Historical background

In 1952 Colonel Ogden C Bruton reported the case of an 8-year-old boy with a 4 year history of recurrent bacterial sepsis, osteomyelitis and otitis. This child failed to make antibodies to pneumococcus after repeated antigenic challenge. In a seminal observation, Bruton noted that the patient's serum lacked the gamma globulin fraction by electrophor-etic analysis but was otherwise normal. This was the first case in which an abnormal result in a laboratory study explained the clinical problems and dictated the therapy for an immunodeficient patient. The patient was treated with gamma globulin and had a marked decrease in the incidence of infection. In the next 5 years many similar patients were reported.

Most of these patients could be divided into one of two groups. The first group consisted of adults who had the onset of recurrent or persistent infections after early childhood. Males and females appeared to be equally affected and the disorder could not be accounted for by a single gene defect by mendelian inheritance. This disorder came to be called acquired hypogammaglobulinemia or common variable immunodeficiency. The patients in the second group were boys who had the onset of their disease in the first 2 years of life. Many of these children had similarly affected brothers, maternal uncles or cousins. This disorder is now referred to as X-linked agammaglobulinemia (XLA), congenital agammaglobulinemia or Bruton's agammaglobulinemia.

Studies performed in the 1970s showed that patients with XLA had markedly reduced numbers of B cells in the peripheral circulation; however, pre-B cells could be found in their bone marrow, suggesting that stem cells could enter the B cell lineage but they could not progress through normal B cell differentiation. In 1986, preliminary linkage studies mapped the XLA defect to the midportion of the long arm of the X chromosome. The same year, X chromosome inactivation studies performed on the B cells of carriers of XLA, the mothers of affected boys, showed that the XLA gene product was expressed in B cells and it was not transportable between cells. In 1993, two groups, using positional cloning or analysis of a candidate gene, independently showed that XLA was due to mutations in the gene encoding a cytoplasmic tyrosine kinase which is now called Btk (Bruton tyrosine kinase) (Table 1).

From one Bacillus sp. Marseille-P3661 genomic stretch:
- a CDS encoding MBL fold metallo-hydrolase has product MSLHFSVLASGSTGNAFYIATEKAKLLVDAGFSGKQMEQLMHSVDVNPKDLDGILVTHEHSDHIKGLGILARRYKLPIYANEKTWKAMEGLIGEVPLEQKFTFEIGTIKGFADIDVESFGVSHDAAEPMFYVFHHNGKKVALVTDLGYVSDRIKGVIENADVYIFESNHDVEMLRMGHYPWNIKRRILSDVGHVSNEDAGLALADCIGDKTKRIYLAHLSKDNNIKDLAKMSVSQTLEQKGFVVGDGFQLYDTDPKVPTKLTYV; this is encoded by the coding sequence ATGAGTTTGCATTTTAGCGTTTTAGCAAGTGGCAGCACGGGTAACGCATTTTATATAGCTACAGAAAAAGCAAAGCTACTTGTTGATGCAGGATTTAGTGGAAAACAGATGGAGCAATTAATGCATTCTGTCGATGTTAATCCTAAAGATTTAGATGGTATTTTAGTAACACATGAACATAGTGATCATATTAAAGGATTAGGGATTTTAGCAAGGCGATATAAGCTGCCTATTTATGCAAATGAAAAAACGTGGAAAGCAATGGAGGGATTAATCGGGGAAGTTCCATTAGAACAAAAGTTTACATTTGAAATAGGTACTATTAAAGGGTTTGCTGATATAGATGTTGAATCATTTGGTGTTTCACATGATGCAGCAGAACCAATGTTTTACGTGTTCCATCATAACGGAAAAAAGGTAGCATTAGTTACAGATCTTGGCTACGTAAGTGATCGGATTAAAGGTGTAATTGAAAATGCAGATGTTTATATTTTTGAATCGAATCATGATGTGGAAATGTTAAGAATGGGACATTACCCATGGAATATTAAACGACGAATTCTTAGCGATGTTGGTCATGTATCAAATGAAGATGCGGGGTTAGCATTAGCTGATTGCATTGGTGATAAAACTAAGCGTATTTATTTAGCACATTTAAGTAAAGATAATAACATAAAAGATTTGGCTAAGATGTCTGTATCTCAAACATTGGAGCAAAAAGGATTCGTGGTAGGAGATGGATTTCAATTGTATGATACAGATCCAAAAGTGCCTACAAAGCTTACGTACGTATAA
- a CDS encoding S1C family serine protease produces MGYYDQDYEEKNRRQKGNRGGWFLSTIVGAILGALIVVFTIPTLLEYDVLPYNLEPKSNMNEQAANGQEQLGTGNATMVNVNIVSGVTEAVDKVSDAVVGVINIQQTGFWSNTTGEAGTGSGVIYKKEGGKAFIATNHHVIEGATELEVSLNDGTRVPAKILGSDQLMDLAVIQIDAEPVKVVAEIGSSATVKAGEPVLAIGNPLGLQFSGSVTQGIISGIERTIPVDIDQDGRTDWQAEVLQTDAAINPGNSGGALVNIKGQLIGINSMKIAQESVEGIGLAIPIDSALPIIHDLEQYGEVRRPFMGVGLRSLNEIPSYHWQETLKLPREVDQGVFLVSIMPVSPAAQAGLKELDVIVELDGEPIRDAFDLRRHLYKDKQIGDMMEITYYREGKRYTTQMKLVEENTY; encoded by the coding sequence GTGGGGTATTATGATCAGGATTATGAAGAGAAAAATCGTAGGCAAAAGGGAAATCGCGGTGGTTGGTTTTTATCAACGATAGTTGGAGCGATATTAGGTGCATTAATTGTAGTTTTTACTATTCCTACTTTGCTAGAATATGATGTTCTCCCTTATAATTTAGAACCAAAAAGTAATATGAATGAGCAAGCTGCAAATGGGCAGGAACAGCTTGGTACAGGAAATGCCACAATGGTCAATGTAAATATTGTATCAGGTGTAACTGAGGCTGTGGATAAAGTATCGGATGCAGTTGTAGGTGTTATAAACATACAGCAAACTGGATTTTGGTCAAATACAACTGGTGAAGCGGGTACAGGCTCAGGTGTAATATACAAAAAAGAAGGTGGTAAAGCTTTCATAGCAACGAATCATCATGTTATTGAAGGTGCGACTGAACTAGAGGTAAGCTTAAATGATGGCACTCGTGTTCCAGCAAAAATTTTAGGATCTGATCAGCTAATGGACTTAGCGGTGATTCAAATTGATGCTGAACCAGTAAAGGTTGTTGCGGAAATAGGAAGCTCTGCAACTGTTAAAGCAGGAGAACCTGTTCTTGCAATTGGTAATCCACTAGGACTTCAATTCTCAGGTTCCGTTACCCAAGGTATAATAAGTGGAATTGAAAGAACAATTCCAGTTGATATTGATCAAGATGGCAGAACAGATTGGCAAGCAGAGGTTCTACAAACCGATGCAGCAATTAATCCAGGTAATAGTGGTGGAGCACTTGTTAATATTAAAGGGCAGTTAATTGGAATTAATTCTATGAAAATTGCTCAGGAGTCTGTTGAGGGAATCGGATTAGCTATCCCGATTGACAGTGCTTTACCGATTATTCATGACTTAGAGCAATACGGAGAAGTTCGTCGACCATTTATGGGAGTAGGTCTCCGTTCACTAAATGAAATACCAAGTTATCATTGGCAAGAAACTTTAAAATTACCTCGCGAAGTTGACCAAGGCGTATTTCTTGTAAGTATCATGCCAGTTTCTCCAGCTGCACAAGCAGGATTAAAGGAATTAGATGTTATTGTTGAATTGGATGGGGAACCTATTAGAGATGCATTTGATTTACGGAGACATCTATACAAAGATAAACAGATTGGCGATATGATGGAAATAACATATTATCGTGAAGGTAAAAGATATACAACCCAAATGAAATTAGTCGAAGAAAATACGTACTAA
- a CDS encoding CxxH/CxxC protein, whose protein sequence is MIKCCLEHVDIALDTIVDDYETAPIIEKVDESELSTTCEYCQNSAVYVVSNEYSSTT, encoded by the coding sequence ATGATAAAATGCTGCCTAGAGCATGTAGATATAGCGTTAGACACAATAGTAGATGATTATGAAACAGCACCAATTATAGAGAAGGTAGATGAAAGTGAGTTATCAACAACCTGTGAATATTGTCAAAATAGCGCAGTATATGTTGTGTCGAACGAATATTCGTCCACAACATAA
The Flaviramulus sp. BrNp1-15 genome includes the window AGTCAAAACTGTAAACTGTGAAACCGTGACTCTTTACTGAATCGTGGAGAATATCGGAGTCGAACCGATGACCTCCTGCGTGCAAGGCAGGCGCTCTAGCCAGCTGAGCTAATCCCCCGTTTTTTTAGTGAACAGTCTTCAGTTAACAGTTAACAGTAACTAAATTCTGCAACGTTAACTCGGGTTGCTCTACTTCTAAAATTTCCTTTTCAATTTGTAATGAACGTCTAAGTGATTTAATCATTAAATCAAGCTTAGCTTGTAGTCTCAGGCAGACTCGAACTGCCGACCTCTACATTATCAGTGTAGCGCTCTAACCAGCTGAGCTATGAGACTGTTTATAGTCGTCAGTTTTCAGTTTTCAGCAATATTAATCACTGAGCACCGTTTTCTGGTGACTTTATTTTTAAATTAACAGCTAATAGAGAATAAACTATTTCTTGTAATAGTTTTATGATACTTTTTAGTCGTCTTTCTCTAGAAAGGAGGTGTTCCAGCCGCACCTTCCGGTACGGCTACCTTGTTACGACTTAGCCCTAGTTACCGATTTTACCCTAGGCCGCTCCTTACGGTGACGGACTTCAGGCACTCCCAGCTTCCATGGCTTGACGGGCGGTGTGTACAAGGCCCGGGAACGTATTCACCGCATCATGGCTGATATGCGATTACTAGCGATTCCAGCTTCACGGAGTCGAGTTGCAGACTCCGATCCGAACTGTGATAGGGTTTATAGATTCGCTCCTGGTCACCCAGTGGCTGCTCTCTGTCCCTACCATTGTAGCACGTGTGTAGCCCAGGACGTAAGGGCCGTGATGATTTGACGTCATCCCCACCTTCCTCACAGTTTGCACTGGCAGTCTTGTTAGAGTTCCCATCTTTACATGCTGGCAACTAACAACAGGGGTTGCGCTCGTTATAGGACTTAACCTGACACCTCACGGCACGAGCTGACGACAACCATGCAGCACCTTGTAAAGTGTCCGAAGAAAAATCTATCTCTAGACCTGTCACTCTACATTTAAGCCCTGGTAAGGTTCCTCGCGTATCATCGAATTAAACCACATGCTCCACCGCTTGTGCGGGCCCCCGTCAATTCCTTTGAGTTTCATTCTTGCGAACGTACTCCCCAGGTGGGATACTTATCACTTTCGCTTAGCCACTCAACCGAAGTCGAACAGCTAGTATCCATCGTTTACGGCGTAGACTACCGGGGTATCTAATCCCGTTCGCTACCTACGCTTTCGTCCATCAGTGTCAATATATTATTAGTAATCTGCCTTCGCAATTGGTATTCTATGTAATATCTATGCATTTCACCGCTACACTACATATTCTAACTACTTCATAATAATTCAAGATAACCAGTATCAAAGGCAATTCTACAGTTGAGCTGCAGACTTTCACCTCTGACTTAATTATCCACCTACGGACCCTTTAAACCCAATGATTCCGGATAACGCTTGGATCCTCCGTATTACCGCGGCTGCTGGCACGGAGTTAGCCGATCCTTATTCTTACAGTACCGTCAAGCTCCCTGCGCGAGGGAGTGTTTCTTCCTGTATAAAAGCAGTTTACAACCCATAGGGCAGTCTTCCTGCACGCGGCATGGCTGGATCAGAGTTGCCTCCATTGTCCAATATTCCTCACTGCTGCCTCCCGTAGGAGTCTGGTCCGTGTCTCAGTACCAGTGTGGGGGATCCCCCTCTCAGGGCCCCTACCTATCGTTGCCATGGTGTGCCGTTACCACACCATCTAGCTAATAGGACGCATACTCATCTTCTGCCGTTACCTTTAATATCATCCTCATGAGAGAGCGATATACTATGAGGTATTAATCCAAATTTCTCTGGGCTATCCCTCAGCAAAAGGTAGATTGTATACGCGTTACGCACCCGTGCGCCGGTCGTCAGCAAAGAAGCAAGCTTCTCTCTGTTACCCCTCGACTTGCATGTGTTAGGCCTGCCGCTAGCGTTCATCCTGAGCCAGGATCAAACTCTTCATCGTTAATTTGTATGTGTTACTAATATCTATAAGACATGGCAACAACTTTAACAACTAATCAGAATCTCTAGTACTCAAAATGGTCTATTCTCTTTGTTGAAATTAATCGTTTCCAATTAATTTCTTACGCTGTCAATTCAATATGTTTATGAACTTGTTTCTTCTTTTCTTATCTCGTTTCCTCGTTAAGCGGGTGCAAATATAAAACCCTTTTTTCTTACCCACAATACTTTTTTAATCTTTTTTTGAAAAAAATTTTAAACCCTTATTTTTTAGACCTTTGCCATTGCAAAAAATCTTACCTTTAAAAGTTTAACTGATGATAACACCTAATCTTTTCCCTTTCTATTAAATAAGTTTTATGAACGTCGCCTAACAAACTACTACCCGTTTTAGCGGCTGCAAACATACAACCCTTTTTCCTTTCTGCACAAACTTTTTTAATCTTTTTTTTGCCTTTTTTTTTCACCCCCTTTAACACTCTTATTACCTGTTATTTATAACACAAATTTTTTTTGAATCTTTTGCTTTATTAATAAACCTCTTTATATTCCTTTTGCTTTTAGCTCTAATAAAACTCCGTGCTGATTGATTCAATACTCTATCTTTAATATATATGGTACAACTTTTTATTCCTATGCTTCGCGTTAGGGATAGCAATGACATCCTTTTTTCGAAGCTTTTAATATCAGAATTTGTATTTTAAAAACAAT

How To Bolster Your Immune System

How To Bolster Your Immune System

All Natural Immune Boosters Proven To Fight Infection, Disease And More. Discover A Natural, Safe Effective Way To Boost Your Immune System Using Ingredients From Your Kitchen Cupboard. The only common sense, no holds barred guide to hit the market today no gimmicks, no pills, just old fashioned common sense remedies to cure colds, influenza, viral infections and more.

Get My Free Audio Book

Post a comment